Life with a chronic health condition such as ankylosing spondylitis can be filled with ups and downs. And it’s completely normal for it to take an emotional toll, as well as a physical one.
Ankylosing spondylitis is a form of arthritis that primarily affects the joints in the spine and can lead to acute back pain and stiffness, according to the Spondylitis Association of America (SAA). It can also lead to inflammation in the shoulders, neck, hips, hands, and feet, and in severe cases, it can cause sections of the spine to fuse.
Ankylosing spondylitis can be difficult, and one of the biggest emotional challenges is that symptoms can come and go without warning, says Erin Brandel Dykhuizen, a licensed clinical social worker and therapist in St. Paul, Minnesota, who specializes in working with people who have chronic pain, including ankylosing spondylitis.
“The unpredictable nature of it is really hard,” she explains. “You may have a plan or want to do something, and then depending on where your pain level is at that day, it may or may not be possible.”
This can sometimes cause people to feel like there’s no point in ever making plans, Dykhuizen adds.
In addition, it’s common to struggle with your identity if ankylosing spondylitis and its symptoms change what you’re able to do. “If a big part of your identity was being the person who gets everything done around the house and your pain prevents you from doing that, it can lead you to wonder, Well, who am I if I don’t have this role?,” Dykhuizen says.
You may feel similarly about work if your symptoms impact your job, according to Dykhuizen. This can make you question your self-worth and grieve your old self.
Shifting to a More Positive Mindset
The truth is, it’s still possible to have a rich and fulfilling life with ankylosing spondylitis. Consider these techniques that can help you feel in control of your life again.
1. Recognize that there are good days and bad days.
There will be days your ankylosing spondylitis symptoms flare and others when they don’t. Thinking that you can never make plans or do what you want is overgeneralizing the condition, says Dykhuizen. “In fact, there are days that are better than others. There are things that you can do,” she notes. Acknowledge and appreciate the good days. “The bad days are very easy to notice, but the good days sometimes go by unnoticed,” she adds.
2. Stay active when you can.
Exercise can not only lift your mood but also help you control pain and maintain mobility and flexibility, according to the SAA. A physical therapist can help you create an exercise plan that works for you, and the SAA has workout videos designed for people with ankylosing spondylitis.
3. Manage other stressors in your life.
In addition to ankylosing spondylitis, you still have the rest of your life to deal with. “We know that stress has a huge impact on the immune system,” says Dykhuizen. Doing your best to manage other sources of stress means they will be less likely to have an impact on your ankylosing spondylitis. “Make sure you’re taking care of yourself and not letting yourself feel guilty for engaging in the self-care you need,” she adds.
4. Try mindful breathing.
Deep, mindful breathing can be very helpful for people with chronic pain conditions, Dykhuizen says. “When people take the time to do it and commit to it, they find it makes a big difference in their pain level and then their stress level,” she explains. You can learn mindful breathing from a therapist or try a meditation app on your smartphone. Dykhuizen also says her clients find the Leaves on a Stream guided meditation on YouTube helpful.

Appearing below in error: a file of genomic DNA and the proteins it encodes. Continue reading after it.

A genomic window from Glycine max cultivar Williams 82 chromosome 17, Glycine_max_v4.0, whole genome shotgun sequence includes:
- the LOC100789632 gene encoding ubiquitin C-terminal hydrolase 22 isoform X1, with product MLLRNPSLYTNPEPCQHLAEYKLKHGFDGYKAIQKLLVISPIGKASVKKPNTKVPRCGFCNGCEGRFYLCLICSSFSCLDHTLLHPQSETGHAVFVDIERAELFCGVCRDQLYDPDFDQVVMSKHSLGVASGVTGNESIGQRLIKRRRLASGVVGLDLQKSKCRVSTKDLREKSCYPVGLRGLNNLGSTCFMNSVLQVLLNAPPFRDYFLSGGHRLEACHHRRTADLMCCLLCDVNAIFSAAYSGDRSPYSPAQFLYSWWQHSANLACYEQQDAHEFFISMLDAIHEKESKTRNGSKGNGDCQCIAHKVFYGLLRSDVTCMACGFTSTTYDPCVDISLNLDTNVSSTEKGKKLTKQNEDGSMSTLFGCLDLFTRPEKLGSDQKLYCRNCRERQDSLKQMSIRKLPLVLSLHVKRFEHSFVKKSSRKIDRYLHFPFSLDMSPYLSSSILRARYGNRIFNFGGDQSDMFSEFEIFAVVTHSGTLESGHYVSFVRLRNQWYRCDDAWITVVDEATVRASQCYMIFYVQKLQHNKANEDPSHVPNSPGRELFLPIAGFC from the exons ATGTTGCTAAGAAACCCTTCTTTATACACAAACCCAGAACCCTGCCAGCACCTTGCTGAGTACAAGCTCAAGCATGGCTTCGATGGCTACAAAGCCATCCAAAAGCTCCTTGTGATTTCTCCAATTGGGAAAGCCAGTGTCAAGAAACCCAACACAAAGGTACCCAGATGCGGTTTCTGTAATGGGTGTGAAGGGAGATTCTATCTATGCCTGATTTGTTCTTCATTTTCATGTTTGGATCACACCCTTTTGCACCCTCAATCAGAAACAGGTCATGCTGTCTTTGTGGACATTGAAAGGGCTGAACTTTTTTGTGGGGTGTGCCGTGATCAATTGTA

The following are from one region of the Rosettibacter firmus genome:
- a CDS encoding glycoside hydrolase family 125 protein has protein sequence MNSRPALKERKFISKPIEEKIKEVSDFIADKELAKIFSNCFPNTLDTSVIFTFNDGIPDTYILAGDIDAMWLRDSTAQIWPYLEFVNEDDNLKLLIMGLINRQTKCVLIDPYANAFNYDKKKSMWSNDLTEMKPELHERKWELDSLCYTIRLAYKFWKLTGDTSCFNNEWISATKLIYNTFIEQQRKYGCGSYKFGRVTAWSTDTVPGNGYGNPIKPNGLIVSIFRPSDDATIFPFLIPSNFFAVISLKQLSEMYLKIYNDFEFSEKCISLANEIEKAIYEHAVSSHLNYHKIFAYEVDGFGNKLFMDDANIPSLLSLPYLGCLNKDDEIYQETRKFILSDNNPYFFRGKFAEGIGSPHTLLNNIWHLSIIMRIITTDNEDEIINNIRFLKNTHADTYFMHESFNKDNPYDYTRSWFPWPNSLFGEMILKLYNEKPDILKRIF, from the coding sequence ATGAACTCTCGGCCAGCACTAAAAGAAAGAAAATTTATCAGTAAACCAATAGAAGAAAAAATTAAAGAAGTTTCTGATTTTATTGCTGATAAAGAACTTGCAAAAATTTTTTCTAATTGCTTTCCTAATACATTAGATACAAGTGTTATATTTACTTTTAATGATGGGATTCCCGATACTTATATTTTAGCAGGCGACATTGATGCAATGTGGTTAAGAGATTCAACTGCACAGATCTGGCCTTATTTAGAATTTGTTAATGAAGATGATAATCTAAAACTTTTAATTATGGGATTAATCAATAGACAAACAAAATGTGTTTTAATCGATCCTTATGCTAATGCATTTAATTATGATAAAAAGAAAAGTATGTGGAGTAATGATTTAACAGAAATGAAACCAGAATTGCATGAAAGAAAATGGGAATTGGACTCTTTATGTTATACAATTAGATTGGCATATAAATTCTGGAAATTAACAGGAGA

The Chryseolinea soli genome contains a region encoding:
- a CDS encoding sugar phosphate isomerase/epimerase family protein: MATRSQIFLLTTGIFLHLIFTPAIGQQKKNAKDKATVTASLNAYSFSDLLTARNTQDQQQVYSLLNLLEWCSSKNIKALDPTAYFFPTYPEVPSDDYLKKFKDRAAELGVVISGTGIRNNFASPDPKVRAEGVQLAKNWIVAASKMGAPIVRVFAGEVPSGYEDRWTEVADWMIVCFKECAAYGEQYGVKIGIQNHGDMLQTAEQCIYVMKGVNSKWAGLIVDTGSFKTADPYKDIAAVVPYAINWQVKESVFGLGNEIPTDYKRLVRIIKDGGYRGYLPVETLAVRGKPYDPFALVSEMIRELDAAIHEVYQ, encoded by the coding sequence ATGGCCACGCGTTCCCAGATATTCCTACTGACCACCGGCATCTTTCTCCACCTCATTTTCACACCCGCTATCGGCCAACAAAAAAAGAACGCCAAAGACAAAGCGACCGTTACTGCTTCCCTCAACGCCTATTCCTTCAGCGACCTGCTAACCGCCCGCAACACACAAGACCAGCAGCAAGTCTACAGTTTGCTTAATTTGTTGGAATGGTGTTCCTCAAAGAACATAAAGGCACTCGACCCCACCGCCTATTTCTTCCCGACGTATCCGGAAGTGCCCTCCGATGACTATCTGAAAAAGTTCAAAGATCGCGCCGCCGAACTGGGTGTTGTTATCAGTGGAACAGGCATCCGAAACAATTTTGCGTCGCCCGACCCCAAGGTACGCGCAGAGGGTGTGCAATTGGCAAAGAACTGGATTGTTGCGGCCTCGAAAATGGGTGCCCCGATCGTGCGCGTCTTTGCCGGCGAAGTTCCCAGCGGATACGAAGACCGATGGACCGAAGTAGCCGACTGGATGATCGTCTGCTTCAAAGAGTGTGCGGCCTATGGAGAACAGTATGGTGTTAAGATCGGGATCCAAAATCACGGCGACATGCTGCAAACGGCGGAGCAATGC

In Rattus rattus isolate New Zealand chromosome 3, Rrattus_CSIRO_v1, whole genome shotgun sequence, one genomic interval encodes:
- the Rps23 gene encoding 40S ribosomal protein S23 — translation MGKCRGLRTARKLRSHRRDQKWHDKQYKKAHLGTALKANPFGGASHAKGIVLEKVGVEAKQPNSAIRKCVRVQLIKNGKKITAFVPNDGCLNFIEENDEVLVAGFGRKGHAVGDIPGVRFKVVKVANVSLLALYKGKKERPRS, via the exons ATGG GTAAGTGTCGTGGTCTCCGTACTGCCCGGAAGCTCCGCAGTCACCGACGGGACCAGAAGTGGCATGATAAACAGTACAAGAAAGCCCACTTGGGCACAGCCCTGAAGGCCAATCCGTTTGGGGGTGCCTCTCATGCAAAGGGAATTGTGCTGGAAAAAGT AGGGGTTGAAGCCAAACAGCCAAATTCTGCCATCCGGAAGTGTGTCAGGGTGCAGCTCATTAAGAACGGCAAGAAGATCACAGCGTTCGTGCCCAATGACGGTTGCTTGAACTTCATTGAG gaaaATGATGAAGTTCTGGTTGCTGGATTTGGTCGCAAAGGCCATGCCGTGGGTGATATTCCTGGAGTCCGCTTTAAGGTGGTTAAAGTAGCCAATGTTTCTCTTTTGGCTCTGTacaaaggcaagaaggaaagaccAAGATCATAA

5. Manage your emotional boundaries with others.
If your partner or family is upset about your ankylosing spondylitis or how it’s affecting their lives, that isn’t your responsibility. “You have to set that boundary with your partner and say, ‘I know you’re upset about this, too. You need to manage that. I can’t manage that for you,’” says Dykhuizen.
6. Know when to say no.
It’s common for people with chronic pain to take on too much, and then their bodies may tell them to back off. “Sometimes it’s looking at what your expectations are of yourself and what others’ expectations are of you,” Dykhuizen says. If others are expecting too much of you, let them know.
7. Learn to pace yourself.
It can be tough to accept that you may have limitations compared with what you were able to do before ankylosing spondylitis symptoms first appeared. But to protect yourself both physically and emotionally, it’s important to stop yourself before you get to the point of a flare. Dykhuizen works with her clients on time-based pacing, which means testing and determining how much you can comfortably do without pain and not going beyond that threshold. “What I work with in therapy isn’t so much learning how to do the pacing; it’s telling yourself it’s okay to do the pacing and accepting that you have the limitation,” she says.
8. Take stock of your values.
Although your life may look different from before you were diagnosed, it doesn’t mean you’ve changed fundamentally, according to Dykhuizen. She suggests looking at what your values are and how you want to live those out. “Really look at what you can take control of and what you want your focus to be,” she says. For example, if playing soccer with your kids or grandkids brings you joy, you can bring a chair to watch them play even if you aren’t able to join in.
Staying positive is a daily practice, but it’s good to remember that there’s still a lot you can control about how ankylosing spondylitis affects you. “Accepting your limitations is what actually will lead to a better and fuller life,” Dykhuizen says. “The sooner you can accept there are things that are going to change about your life, the more you can make those adaptations that are going to let you live that full life that you want to live.”